We would like to acknowledge the contributions of our speakers who give of their time freely as part of their commitment to the ideals of ICG. The local arrangements for the Summer school were made by M Boscus, B Hehlen and R Vacher. The scientific programme was arranged by a core group of lecturers: K Bange, B Hehlen, R Conradt, J Deubener, J Parker and R Vacher. The Glass melting stream was put together by R Beerkens. Additional Lecturers are invited each year according to the themes chosen and this year we would like to thank the following for their valuable contributions: M-H Chopinet, L Cormier, A Duran, A Lankhorst, H Mueller-Simon, E Muijsenberg, S Oktik and A Takada.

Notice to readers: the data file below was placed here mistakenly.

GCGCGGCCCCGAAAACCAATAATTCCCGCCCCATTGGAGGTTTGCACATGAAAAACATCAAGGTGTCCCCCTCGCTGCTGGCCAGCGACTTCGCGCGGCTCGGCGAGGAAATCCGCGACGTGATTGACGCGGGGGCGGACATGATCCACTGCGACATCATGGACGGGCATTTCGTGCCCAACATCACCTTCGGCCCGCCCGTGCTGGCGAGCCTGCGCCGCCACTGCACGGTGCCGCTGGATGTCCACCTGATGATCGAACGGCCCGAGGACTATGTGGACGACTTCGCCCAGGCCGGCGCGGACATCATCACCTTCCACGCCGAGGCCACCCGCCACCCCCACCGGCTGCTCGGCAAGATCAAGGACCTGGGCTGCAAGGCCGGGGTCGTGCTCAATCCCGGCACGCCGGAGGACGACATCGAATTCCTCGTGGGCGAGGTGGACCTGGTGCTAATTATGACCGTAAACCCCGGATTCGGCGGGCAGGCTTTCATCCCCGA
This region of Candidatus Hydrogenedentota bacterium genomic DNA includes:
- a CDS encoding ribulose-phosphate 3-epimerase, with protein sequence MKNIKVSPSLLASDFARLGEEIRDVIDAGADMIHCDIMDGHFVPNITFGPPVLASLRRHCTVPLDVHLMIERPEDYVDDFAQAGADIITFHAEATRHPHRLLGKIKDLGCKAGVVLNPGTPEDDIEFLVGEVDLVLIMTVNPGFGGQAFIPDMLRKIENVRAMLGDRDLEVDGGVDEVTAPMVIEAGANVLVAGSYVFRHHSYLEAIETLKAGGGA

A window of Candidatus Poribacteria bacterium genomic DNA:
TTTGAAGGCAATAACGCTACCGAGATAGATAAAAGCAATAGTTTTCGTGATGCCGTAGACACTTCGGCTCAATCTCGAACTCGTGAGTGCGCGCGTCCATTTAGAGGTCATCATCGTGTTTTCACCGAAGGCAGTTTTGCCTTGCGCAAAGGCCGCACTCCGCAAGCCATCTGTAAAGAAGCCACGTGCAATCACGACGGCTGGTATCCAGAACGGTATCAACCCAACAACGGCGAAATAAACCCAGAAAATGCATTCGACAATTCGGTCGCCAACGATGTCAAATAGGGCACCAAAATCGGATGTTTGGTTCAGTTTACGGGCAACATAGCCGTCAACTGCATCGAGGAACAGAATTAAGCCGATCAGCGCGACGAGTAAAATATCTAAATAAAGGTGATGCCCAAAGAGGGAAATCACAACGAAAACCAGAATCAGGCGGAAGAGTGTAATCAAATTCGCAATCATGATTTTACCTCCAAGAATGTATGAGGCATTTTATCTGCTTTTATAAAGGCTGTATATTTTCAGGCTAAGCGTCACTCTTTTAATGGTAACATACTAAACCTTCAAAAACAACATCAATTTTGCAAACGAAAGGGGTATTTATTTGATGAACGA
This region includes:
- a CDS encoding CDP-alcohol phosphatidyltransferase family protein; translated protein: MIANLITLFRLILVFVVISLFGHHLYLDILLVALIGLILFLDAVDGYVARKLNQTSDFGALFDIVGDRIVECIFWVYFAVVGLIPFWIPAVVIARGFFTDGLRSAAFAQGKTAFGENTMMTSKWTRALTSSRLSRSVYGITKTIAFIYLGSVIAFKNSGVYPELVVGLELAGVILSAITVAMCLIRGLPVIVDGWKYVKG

During the meeting the lecturers analysed the event and concluded that once again it had been a success. This was backed up by the end-of-course questionnaires completed by the participants. Consequently a date was set for the 7th Summer School, which will run from 6-10th July 2015.

600450 Successful 6th Summer School has science and glass melting streams
Date: 8 August 2014